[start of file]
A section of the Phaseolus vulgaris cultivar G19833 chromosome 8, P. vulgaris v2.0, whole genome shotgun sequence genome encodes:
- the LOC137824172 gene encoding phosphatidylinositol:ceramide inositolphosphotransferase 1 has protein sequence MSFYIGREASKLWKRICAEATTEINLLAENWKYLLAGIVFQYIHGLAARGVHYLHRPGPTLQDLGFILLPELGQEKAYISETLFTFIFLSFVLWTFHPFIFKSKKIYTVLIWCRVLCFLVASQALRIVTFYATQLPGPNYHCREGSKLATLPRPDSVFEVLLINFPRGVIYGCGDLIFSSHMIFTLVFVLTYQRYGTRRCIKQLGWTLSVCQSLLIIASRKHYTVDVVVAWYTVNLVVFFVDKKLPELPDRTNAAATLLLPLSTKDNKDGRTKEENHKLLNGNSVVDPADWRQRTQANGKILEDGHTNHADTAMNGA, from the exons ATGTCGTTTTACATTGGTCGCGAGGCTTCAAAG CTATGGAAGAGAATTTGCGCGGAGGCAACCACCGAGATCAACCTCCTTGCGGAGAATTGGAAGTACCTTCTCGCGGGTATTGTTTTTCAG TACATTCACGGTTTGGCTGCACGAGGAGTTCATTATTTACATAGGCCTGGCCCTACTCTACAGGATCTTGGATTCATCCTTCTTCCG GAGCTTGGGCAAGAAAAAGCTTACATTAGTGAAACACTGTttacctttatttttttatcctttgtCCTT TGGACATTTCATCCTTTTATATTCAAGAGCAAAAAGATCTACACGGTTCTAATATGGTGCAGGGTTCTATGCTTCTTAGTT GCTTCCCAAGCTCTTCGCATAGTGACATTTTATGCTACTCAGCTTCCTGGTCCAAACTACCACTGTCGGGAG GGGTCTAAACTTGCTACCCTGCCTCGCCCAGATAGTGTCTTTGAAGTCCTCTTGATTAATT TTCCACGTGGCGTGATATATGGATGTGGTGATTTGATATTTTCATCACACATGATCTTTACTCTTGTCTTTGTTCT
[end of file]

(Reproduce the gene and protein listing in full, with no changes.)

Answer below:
A section of the Phaseolus vulgaris cultivar G19833 chromosome 8, P. vulgaris v2.0, whole genome shotgun sequence genome encodes:
- the LOC137824172 gene encoding phosphatidylinositol:ceramide inositolphosphotransferase 1 has protein sequence MSFYIGREASKLWKRICAEATTEINLLAENWKYLLAGIVFQYIHGLAARGVHYLHRPGPTLQDLGFILLPELGQEKAYISETLFTFIFLSFVLWTFHPFIFKSKKIYTVLIWCRVLCFLVASQALRIVTFYATQLPGPNYHCREGSKLATLPRPDSVFEVLLINFPRGVIYGCGDLIFSSHMIFTLVFVLTYQRYGTRRCIKQLGWTLSVCQSLLIIASRKHYTVDVVVAWYTVNLVVFFVDKKLPELPDRTNAAATLLLPLSTKDNKDGRTKEENHKLLNGNSVVDPADWRQRTQANGKILEDGHTNHADTAMNGA, from the exons ATGTCGTTTTACATTGGTCGCGAGGCTTCAAAG CTATGGAAGAGAATTTGCGCGGAGGCAACCACCGAGATCAACCTCCTTGCGGAGAATTGGAAGTACCTTCTCGCGGGTATTGTTTTTCAG TACATTCACGGTTTGGCTGCACGAGGAGTTCATTATTTACATAGGCCTGGCCCTACTCTACAGGATCTTGGATTCATCCTTCTTCCG GAGCTTGGGCAAGAAAAAGCTTACATTAGTGAAACACTGTttacctttatttttttatcctttgtCCTT TGGACATTTCATCCTTTTATATTCAAGAGCAAAAAGATCTACACGGTTCTAATATGGTGCAGGGTTCTATGCTTCTTAGTT GCTTCCCAAGCTCTTCGCATAGTGACATTTTATGCTACTCAGCTTCCTGGTCCAAACTACCACTGTCGGGAG GGGTCTAAACTTGCTACCCTGCCTCGCCCAGATAGTGTCTTTGAAGTCCTCTTGATTAATT TTCCACGTGGCGTGATATATGGATGTGGTGATTTGATATTTTCATCACACATGATCTTTACTCTTGTCTTTGTTCT